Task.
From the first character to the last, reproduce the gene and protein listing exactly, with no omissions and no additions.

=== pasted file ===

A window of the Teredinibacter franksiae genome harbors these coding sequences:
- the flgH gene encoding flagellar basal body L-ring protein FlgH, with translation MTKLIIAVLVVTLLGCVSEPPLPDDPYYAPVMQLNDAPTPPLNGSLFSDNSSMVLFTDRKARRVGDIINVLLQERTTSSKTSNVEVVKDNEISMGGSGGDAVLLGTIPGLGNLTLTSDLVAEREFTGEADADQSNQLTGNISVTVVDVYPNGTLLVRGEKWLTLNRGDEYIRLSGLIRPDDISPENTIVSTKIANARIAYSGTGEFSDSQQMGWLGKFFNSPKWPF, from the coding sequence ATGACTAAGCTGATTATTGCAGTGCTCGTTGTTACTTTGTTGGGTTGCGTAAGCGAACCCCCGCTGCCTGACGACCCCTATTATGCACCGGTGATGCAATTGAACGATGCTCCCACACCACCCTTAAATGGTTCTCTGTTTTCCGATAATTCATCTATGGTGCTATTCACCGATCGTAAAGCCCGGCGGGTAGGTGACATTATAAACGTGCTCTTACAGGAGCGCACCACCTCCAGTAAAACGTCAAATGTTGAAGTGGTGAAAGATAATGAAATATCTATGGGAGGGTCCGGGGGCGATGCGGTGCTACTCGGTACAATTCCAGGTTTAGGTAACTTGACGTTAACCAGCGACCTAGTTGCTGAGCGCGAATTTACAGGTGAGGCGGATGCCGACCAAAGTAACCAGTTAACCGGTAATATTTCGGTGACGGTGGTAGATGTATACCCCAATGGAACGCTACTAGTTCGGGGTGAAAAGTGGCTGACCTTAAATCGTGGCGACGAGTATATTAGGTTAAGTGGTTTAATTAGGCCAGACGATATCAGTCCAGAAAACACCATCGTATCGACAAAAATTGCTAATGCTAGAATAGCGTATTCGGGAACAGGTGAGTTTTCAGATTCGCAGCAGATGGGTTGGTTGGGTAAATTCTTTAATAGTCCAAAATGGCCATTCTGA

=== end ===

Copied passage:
A window of the Teredinibacter franksiae genome harbors these coding sequences:
- the flgH gene encoding flagellar basal body L-ring protein FlgH, with translation MTKLIIAVLVVTLLGCVSEPPLPDDPYYAPVMQLNDAPTPPLNGSLFSDNSSMVLFTDRKARRVGDIINVLLQERTTSSKTSNVEVVKDNEISMGGSGGDAVLLGTIPGLGNLTLTSDLVAEREFTGEADADQSNQLTGNISVTVVDVYPNGTLLVRGEKWLTLNRGDEYIRLSGLIRPDDISPENTIVSTKIANARIAYSGTGEFSDSQQMGWLGKFFNSPKWPF, from the coding sequence ATGACTAAGCTGATTATTGCAGTGCTCGTTGTTACTTTGTTGGGTTGCGTAAGCGAACCCCCGCTGCCTGACGACCCCTATTATGCACCGGTGATGCAATTGAACGATGCTCCCACACCACCCTTAAATGGTTCTCTGTTTTCCGATAATTCATCTATGGTGCTATTCACCGATCGTAAAGCCCGGCGGGTAGGTGACATTATAAACGTGCTCTTACAGGAGCGCACCACCTCCAGTAAAACGTCAAATGTTGAAGTGGTGAAAGATAATGAAATATCTATGGGAGGGTCCGGGGGCGATGCGGTGCTACTCGGTACAATTCCAGGTTTAGGTAACTTGACGTTAACCAGCGACCTAGTTGCTGAGCGCGAATTTACAGGTGAGGCGGATGCCGACCAAAGTAACCAGTTAACCGGTAATATTTCGGTGACGGTGGTAGATGTATACCCCAATGGAACGCTACTAGTTCGGGGTGAAAAGTGGCTGACCTTAAATCGTGGCGACGAGTATATTAGGTTAAGTGGTTTAATTAGGCCAGACGATATCAGTCCAGAAAACACCATCGTATCGACAAAAATTGCTAATGCTAGAATAGCGTATTCGGGAACAGGTGAGTTTTCAGATTCGCAGCAGATGGGTTGGTTGGGTAAATTCTTTAATAGTCCAAAATGGCCATTCTGA